•Jill Kinmont, one of the country's brightest prospects for the 1956 Winter Olympics, fell in a trial run at Alta, Utah, broke her back and for a long time lost the use of her arms and legs. Recently Jim Murray, SPORTS ILLUSTRATED'S West Coast correspondent, saw Jill Kinmont and reports as follows: "As usual, it's a thrill just to talk to Jill, who must be one of the pluckiest youngsters who ever lived. Jill is cheerfully resigned. 'I don't get tired in the wheelchair any more,' Jill told me, 'I used to have to lie down, but I'm getting stronger.' Jill is proud that she can now stand for 30 minutes a day with the aid of braces. She does restitutive exercises, mostly on her legs, in her home at Playa Del Rey, a suburb of Los Angeles. She is still going to UCLA and has just changed her major from business administration to languages, so that when she takes up her job of managing the ski shop at Mammoth Mountain she will be able to make buying trips to Europe. Jill even wrote a letter to Roy Campanella telling him that being confined to a wheelchair was not as bad as it sounded."—ED.

As a physical education teacher in a small Nevada high school I was very interested in your editorial, Leadership Tip from the U.S. Past (SI, June 16). I was especially interested in some of the questions you brought up concerning physical education programs. I personally feel that most people have the wrong conception of what physical education is and the philosophies that are behind it.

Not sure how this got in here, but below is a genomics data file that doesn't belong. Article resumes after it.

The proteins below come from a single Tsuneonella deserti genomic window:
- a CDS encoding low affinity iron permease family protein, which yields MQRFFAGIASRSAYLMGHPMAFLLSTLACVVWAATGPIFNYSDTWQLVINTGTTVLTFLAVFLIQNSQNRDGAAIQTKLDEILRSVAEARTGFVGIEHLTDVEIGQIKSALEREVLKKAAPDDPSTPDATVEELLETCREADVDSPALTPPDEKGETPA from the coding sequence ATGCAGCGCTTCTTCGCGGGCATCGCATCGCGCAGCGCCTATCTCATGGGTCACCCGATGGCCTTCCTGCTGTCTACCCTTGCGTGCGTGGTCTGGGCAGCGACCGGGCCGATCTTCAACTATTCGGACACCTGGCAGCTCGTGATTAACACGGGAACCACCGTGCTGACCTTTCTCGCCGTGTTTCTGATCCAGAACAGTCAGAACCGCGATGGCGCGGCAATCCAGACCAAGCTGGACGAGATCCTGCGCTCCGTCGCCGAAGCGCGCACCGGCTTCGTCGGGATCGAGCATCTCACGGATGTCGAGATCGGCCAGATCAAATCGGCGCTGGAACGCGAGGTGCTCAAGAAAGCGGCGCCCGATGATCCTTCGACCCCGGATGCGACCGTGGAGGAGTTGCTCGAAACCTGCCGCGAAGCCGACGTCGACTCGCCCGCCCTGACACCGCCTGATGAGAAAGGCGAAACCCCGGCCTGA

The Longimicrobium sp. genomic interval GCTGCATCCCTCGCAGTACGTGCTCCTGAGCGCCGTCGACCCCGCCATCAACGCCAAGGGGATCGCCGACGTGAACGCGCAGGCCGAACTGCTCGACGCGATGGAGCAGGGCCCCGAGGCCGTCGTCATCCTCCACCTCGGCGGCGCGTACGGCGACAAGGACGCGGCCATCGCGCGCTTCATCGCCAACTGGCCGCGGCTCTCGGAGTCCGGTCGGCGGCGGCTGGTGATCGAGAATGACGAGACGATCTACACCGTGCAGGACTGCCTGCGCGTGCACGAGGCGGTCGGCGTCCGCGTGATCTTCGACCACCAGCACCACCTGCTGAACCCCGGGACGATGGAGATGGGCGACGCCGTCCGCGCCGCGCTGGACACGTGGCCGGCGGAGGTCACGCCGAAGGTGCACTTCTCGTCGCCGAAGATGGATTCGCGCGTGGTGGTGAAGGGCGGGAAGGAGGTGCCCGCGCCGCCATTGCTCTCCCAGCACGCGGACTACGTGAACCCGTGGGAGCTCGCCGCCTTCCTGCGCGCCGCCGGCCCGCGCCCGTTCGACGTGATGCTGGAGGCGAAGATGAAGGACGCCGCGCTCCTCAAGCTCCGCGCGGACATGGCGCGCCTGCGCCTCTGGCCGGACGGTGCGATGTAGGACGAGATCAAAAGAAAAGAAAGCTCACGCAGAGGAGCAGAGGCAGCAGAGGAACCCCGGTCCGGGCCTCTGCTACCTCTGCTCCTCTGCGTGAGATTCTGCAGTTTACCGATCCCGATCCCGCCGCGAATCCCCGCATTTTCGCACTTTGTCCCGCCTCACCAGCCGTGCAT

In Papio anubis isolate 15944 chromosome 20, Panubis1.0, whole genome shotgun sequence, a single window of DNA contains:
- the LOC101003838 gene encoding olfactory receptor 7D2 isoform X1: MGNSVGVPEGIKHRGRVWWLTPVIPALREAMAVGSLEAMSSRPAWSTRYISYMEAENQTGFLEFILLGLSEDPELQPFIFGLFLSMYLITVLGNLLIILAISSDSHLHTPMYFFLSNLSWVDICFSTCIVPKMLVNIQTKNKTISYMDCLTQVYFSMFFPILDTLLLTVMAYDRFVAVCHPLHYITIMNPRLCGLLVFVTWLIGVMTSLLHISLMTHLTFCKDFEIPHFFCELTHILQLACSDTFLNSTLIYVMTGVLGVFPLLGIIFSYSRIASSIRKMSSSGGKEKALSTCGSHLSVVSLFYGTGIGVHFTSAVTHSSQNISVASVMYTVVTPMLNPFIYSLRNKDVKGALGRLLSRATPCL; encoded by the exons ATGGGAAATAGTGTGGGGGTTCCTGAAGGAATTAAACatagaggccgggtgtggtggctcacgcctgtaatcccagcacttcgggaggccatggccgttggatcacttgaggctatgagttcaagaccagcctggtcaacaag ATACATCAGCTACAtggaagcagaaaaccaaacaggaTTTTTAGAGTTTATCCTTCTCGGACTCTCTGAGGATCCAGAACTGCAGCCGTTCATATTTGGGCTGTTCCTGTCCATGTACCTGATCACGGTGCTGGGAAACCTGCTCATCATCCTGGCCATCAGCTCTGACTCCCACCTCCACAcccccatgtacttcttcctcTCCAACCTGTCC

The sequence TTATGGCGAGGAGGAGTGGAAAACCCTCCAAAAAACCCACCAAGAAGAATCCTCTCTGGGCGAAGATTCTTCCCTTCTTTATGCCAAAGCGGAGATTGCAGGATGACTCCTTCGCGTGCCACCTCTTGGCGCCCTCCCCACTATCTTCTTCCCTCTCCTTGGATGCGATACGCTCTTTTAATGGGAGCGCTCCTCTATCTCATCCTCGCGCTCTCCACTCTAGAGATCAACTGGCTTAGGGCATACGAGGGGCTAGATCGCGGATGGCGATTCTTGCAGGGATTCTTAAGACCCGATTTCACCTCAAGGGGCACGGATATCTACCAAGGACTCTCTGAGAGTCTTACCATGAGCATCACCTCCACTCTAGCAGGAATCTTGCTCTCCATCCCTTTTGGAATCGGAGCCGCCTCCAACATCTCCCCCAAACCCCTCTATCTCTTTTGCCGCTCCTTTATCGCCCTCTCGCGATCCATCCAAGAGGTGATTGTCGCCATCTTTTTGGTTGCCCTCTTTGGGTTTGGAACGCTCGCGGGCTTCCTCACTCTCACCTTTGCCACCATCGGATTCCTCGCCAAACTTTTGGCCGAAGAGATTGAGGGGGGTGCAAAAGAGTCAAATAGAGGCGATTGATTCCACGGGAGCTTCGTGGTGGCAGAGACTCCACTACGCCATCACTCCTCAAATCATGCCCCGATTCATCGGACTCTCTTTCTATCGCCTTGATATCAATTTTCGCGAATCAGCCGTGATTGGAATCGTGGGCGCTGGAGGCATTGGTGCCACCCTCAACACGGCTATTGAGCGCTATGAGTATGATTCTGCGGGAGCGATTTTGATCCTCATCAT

I suggest, as a step in the right direction, that you do a series on good programs that are now being offered to boys and girls in different sizes and types of schools throughout the country. This series could feature physical fitness through participation in such diversified activities as modern dance, aquatics, tennis, etc. Then your articles could be studied by parents, teachers and students.

I realize that my profession has a tremendous job in public relations to do. I hope that perhaps you will be able to help us with it.

I was very interested in Jeremiah Tax's Born to Trot (SI, June 9).

All of us have had the chance to get our fingers burned around the running horses, but this gave a beautiful bit of background to an entirely different branch of racing, trotting horses.

I read with interest Invasion of Rome (SI, May 19), concerning the 1960 Olympics.

I cannot find anything in the article concerning the location of the equestrian competitions, which, I believe, are to be held September 5 to 11.

I understand that it will be held several miles from Rome, and if you have any information concerning the exact location I will appreciate it, as I would like to make hotel reservations in the vicinity.
Pottstown, Pa.

•The present schedule for the equestrian events is as follows: Dressage and endurance are scheduled for September 5-7 at Pratone di Nemi, about 19 miles south of Rome. After that, all hoofprints lead back to the city. Jumping takes place on September 8 in the Piazza di Siena, and the Grand Prix de Dressage is held there September 9-10. The Grand Prix des Obstacles is slated for September 11 in the Olympic Stadium.—ED.